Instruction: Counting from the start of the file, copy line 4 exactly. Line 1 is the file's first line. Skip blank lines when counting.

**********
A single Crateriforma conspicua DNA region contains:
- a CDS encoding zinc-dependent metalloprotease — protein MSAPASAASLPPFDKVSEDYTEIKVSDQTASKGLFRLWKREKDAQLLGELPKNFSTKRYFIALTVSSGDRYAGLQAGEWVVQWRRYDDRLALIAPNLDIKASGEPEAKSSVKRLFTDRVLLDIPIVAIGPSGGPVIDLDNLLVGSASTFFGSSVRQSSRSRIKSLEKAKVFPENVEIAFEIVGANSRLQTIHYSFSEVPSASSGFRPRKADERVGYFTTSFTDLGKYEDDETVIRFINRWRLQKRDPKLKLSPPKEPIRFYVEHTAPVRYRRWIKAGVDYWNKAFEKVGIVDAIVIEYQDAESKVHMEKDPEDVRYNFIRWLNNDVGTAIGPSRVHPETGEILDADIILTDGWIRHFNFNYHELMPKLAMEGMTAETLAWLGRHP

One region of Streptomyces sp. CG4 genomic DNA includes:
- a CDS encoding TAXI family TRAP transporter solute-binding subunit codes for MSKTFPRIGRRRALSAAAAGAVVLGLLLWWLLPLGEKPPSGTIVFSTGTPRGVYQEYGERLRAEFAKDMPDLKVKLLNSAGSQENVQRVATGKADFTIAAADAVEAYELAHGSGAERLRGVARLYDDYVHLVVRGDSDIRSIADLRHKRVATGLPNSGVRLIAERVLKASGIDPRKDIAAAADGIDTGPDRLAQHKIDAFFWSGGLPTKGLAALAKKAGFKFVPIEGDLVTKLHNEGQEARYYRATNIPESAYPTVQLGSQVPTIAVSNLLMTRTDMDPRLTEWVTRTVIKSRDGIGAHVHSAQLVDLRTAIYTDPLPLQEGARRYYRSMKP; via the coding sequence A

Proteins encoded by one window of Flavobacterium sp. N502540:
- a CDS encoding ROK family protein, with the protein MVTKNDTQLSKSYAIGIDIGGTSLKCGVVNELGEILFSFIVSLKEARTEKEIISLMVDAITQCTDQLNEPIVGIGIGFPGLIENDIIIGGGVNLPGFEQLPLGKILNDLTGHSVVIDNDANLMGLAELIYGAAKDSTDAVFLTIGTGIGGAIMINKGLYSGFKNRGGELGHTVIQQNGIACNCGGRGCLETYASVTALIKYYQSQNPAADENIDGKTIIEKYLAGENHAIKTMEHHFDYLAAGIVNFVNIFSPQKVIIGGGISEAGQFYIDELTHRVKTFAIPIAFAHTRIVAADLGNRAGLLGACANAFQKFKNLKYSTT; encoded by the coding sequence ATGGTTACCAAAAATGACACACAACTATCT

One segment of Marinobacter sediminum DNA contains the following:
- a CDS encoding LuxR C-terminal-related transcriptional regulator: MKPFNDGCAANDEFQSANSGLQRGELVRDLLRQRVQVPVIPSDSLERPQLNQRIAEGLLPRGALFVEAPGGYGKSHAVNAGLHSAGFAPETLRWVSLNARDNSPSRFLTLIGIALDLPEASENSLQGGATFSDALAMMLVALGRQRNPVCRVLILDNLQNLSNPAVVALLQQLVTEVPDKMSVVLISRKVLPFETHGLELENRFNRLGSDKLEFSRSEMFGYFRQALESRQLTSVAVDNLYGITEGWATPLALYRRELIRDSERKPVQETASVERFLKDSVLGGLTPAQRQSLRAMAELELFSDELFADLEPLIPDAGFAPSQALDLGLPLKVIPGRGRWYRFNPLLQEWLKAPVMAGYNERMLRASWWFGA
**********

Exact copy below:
- a CDS encoding TAXI family TRAP transporter solute-binding subunit codes for MSKTFPRIGRRRALSAAAAGAVVLGLLLWWLLPLGEKPPSGTIVFSTGTPRGVYQEYGERLRAEFAKDMPDLKVKLLNSAGSQENVQRVATGKADFTIAAADAVEAYELAHGSGAERLRGVARLYDDYVHLVVRGDSDIRSIADLRHKRVATGLPNSGVRLIAERVLKASGIDPRKDIAAAADGIDTGPDRLAQHKIDAFFWSGGLPTKGLAALAKKAGFKFVPIEGDLVTKLHNEGQEARYYRATNIPESAYPTVQLGSQVPTIAVSNLLMTRTDMDPRLTEWVTRTVIKSRDGIGAHVHSAQLVDLRTAIYTDPLPLQEGARRYYRSMKP; via the coding sequence A